Northumberland councillor calls on people to join SEND protest to fight against "unfair" system
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The protest is part of a national effort with events across the country all organised by SEND Reform England – made up of 10 mums from up and down the UK who met via social media and formed the campaign in May this year.
The North East event will be held on Friday, October 13 outside the civic centre in Newcastle.
Labour’s Coun Angie Scott, who represents the Prudhoe North ward on Northumberland County Council, said she is attending in order to call for improved Special Educational Needs and Disability (SEND) education facilities.
Coun Scott’s son, Joseph, has to travel 30 miles from Prudhoe to Morpeth to go to school.
Coun Scott said: “I’ve been fighting the unfair system for many years. My son Joseph, who has autism and learning disabilities, is now going through the transition into the adult system.
“He attended Collingwood School in Morpeth from a young age, travelling 30 miles for the education he deserved. However, this has resulted in social isolation as Joe has no local friends and no voice in our community.
“I believe children should have the right to a fairer education close to home, have a voice in the community they live in and thrive with their peers.
"I would urge people with children with special educational needs to join us on 13 October to demonstrate the strength of feeling. The system for our children needs to be better. We should not have to fight or campaign for the things we need to enable our children to achieve their potential in life.”
SEND Reform UK was formed earlier this year following ‘disparaging’ comments made by councillors during a Kent County Council SEND sub-committee meeting, where education, health and care plans (EHCPs) were referred to as the ‘in-thing’.
EHCPs are for children and young people up to the age of 25, and describes a young person’s needs and what provision will be needed to meet those needs.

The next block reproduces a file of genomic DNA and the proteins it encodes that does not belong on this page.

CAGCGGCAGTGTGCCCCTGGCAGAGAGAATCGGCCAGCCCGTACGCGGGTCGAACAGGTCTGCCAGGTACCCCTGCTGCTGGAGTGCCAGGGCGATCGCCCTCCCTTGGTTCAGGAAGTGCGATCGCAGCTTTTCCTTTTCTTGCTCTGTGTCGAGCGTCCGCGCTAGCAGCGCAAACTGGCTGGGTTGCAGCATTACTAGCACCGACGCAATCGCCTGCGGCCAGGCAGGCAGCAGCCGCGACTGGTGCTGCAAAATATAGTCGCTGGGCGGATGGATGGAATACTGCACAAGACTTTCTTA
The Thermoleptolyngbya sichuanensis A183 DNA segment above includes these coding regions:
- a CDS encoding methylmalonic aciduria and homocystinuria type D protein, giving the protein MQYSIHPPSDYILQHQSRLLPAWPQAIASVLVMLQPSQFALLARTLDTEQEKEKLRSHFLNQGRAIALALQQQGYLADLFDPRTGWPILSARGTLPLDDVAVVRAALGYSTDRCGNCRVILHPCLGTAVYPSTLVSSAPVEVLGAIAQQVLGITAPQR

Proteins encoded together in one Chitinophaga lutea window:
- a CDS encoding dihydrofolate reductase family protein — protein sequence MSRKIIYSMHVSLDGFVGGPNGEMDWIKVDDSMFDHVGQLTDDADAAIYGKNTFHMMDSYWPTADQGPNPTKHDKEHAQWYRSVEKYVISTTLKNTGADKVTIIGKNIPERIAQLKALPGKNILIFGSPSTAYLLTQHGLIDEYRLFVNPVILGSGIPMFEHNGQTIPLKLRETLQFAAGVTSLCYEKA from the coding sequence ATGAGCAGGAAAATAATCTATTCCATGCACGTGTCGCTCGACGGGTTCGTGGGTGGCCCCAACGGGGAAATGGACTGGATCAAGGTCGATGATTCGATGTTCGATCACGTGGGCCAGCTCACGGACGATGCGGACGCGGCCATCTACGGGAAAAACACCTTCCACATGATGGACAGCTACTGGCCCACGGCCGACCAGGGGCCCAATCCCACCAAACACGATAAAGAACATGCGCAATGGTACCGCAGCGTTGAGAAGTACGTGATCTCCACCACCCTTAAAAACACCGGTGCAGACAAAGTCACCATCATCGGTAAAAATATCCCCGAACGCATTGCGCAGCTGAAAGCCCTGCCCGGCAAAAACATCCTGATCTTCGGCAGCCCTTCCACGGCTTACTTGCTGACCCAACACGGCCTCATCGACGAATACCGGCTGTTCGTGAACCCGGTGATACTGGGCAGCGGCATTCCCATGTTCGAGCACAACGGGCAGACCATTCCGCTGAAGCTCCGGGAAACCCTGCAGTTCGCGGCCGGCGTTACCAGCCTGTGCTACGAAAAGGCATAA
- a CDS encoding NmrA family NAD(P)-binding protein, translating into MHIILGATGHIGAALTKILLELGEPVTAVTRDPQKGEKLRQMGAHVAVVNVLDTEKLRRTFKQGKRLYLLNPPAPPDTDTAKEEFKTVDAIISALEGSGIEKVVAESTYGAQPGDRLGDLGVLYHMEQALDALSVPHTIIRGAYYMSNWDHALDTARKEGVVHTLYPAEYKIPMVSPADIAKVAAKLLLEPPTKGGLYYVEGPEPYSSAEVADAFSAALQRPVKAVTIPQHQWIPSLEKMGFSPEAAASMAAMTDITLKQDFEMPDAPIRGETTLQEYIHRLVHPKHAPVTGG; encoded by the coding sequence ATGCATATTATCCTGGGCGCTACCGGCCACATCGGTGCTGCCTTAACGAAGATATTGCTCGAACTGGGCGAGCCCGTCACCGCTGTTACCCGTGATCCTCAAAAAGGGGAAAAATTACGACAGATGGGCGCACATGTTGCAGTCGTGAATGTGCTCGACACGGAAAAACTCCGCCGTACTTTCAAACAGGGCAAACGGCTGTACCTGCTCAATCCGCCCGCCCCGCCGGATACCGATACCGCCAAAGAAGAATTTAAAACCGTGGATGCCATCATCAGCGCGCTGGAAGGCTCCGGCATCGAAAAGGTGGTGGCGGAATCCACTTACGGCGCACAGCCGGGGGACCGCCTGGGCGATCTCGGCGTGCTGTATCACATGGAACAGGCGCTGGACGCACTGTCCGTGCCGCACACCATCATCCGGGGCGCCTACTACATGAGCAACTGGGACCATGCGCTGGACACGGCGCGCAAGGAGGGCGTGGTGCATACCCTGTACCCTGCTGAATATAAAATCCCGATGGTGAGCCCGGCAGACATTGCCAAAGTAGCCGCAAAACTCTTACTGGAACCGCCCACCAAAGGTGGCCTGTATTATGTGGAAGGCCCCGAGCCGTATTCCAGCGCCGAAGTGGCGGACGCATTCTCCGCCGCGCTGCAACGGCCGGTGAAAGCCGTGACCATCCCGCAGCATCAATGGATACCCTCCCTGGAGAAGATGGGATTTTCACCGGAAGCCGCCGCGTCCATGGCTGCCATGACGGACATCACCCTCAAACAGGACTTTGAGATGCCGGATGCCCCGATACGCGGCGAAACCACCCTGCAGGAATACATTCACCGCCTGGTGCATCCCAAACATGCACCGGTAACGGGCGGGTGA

Responding to Coun Scott’s comments, Northumberland County Council’s cabinet member for children’s services Guy Renner Thompson said: “We want every child in Northumberland to have access to a good school and inclusive provision that is as close to home as possible, but in line with the national picture, data from our schools tells us that demand for specialist provision is increasing.
“That’s why, in November last year, Cabinet approved our first SEND Capacity and Place Planning Strategy setting out the steps we’re going to take over the next five years to make this happen. These steps will be taken by working closely with our schools and our communities and include a wide range of initiatives – some of which are complete, others are in progress or planned for the future.
“For the vast majority of our SEND students, their local mainstream school is the best place for them to experience their education, so they can remain with their friends in their home communities, and we work closely with all our Northumberland schools to support this. We know every parent wants the very best for their child and that we have much more to do to tackle inequalities in Northumberland.”